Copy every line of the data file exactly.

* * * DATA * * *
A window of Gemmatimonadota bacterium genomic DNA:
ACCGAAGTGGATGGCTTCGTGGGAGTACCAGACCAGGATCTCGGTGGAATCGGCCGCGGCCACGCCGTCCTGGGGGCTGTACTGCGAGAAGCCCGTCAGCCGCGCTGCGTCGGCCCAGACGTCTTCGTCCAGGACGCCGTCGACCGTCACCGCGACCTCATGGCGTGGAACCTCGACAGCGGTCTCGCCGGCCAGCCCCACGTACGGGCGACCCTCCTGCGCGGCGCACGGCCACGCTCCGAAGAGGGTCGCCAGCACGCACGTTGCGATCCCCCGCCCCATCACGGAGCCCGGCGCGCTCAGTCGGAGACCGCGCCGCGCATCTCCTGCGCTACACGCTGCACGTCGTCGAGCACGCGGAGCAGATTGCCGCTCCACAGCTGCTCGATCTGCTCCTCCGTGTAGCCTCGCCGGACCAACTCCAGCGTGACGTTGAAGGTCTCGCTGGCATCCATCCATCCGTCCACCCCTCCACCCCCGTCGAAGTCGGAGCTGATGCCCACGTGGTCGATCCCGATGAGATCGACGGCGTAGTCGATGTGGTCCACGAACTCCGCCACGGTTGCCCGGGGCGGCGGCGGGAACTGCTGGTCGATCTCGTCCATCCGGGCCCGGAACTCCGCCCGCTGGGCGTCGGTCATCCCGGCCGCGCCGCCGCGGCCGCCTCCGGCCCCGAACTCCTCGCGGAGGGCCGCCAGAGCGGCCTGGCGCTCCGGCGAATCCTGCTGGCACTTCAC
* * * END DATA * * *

A window of Gemmatimonadota bacterium genomic DNA:
ACCGAAGTGGATGGCTTCGTGGGAGTACCAGACCAGGATCTCGGTGGAATCGGCCGCGGCCACGCCGTCCTGGGGGCTGTACTGCGAGAAGCCCGTCAGCCGCGCTGCGTCGGCCCAGACGTCTTCGTCCAGGACGCCGTCGACCGTCACCGCGACCTCATGGCGTGGAACCTCGACAGCGGTCTCGCCGGCCAGCCCCACGTACGGGCGACCCTCCTGCGCGGCGCACGGCCACGCTCCGAAGAGGGTCGCCAGCACGCACGTTGCGATCCCCCGCCCCATCACGGAGCCCGGCGCGCTCAGTCGGAGACCGCGCCGCGCATCTCCTGCGCTACACGCTGCACGTCGTCGAGCACGCGGAGCAGATTGCCGCTCCACAGCTGCTCGATCTGCTCCTCCGTGTAGCCTCGCCGGACCAACTCCAGCGTGACGTTGAAGGTCTCGCTGGCATCCATCCATCCGTCCACCCCTCCACCCCCGTCGAAGTCGGAGCTGATGCCCACGTGGTCGATCCCGATGAGATCGACGGCGTAGTCGATGTGGTCCACGAACTCCGCCACGGTTGCCCGGGGCGGCGGCGGGAACTGCTGGTCGATCTCGTCCATCCGGGCCCGGAACTCCGCCCGCTGGGCGTCGGTCATCCCGGCCGCGCCGCCGCGGCCGCCTCCGGCCCCGAACTCCTCGCGGAGGGCCGCCAGAGCGGCCTGGCGCTCCGGCGAATCCTGCTGGCACTTCAC